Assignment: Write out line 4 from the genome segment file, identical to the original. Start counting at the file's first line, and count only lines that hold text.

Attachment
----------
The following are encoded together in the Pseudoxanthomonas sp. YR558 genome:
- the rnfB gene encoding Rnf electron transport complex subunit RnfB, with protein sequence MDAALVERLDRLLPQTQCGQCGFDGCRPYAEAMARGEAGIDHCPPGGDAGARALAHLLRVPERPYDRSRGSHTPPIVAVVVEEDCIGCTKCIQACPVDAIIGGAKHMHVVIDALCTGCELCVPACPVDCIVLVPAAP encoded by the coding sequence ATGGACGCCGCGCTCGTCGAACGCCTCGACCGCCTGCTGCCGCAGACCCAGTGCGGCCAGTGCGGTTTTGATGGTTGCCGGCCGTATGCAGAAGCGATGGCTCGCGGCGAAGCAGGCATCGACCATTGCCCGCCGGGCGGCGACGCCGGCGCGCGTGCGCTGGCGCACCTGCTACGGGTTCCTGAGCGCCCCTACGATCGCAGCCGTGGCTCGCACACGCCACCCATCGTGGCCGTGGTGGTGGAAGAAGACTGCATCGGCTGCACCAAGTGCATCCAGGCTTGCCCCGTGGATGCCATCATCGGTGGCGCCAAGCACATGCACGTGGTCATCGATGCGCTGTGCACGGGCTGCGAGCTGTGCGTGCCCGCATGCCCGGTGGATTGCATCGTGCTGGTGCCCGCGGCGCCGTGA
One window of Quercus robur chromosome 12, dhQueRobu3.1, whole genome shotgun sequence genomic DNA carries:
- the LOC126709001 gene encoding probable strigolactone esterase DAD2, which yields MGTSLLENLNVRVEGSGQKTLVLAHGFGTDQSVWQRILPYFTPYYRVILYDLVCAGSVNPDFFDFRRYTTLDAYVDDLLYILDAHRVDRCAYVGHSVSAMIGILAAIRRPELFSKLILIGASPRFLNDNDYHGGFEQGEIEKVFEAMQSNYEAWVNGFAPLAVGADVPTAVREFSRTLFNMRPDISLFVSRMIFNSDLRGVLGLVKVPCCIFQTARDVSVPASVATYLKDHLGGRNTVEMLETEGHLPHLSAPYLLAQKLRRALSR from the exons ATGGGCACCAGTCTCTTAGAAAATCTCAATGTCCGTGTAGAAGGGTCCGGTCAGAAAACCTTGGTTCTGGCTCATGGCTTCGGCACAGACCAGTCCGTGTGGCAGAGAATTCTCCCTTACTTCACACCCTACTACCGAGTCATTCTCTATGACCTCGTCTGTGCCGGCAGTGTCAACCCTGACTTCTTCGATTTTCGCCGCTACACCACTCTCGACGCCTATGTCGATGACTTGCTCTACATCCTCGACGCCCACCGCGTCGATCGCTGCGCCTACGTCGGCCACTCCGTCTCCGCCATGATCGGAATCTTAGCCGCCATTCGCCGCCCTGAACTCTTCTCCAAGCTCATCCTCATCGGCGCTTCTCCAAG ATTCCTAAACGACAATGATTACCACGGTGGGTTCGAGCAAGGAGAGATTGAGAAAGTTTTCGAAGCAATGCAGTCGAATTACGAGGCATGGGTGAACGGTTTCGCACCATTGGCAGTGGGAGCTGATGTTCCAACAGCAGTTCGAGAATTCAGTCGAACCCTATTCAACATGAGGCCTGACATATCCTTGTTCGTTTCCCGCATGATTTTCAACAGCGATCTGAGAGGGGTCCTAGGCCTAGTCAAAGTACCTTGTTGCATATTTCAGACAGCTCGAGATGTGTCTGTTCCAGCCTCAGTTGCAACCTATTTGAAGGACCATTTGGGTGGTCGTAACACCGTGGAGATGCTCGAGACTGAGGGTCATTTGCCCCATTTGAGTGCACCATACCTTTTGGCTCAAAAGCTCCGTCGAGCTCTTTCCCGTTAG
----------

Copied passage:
- the LOC126709001 gene encoding probable strigolactone esterase DAD2, which yields MGTSLLENLNVRVEGSGQKTLVLAHGFGTDQSVWQRILPYFTPYYRVILYDLVCAGSVNPDFFDFRRYTTLDAYVDDLLYILDAHRVDRCAYVGHSVSAMIGILAAIRRPELFSKLILIGASPRFLNDNDYHGGFEQGEIEKVFEAMQSNYEAWVNGFAPLAVGADVPTAVREFSRTLFNMRPDISLFVSRMIFNSDLRGVLGLVKVPCCIFQTARDVSVPASVATYLKDHLGGRNTVEMLETEGHLPHLSAPYLLAQKLRRALSR from the exons ATGGGCACCAGTCTCTTAGAAAATCTCAATGTCCGTGTAGAAGGGTCCGGTCAGAAAACCTTGGTTCTGGCTCATGGCTTCGGCACAGACCAGTCCGTGTGGCAGAGAATTCTCCCTTACTTCACACCCTACTACCGAGTCATTCTCTATGACCTCGTCTGTGCCGGCAGTGTCAACCCTGACTTCTTCGATTTTCGCCGCTACACCACTCTCGACGCCTATGTCGATGACTTGCTCTACATCCTCGACGCCCACCGCGTCGATCGCTGCGCCTACGTCGGCCACTCCGTCTCCGCCATGATCGGAATCTTAGCCGCCATTCGCCGCCCTGAACTCTTCTCCAAGCTCATCCTCATCGGCGCTTCTCCAAG ATTCCTAAACGACAATGATTACCACGGTGGGTTCGAGCAAGGAGAGATTGAGAAAGTTTTCGAAGCAATGCAGTCGAATTACGAGGCATGGGTGAACGGTTTCGCACCATTGGCAGTGGGAGCTGATGTTCCAACAGCAGTTCGAGAATTCAGTCGAACCCTATTCAACATGAGGCCTGACATATCCTTGTTCGTTTCCCGCATGATTTTCAACAGCGATCTGAGAGGGGTCCTAGGCCTAGTCAAAGTACCTTGTTGCATATTTCAGACAGCTCGAGATGTGTCTGTTCCAGCCTCAGTTGCAACCTATTTGAAGGACCATTTGGGTGGTCGTAACACCGTGGAGATGCTCGAGACTGAGGGTCATTTGCCCCATTTGAGTGCACCATACCTTTTGGCTCAAAAGCTCCGTCGAGCTCTTTCCCGTTAG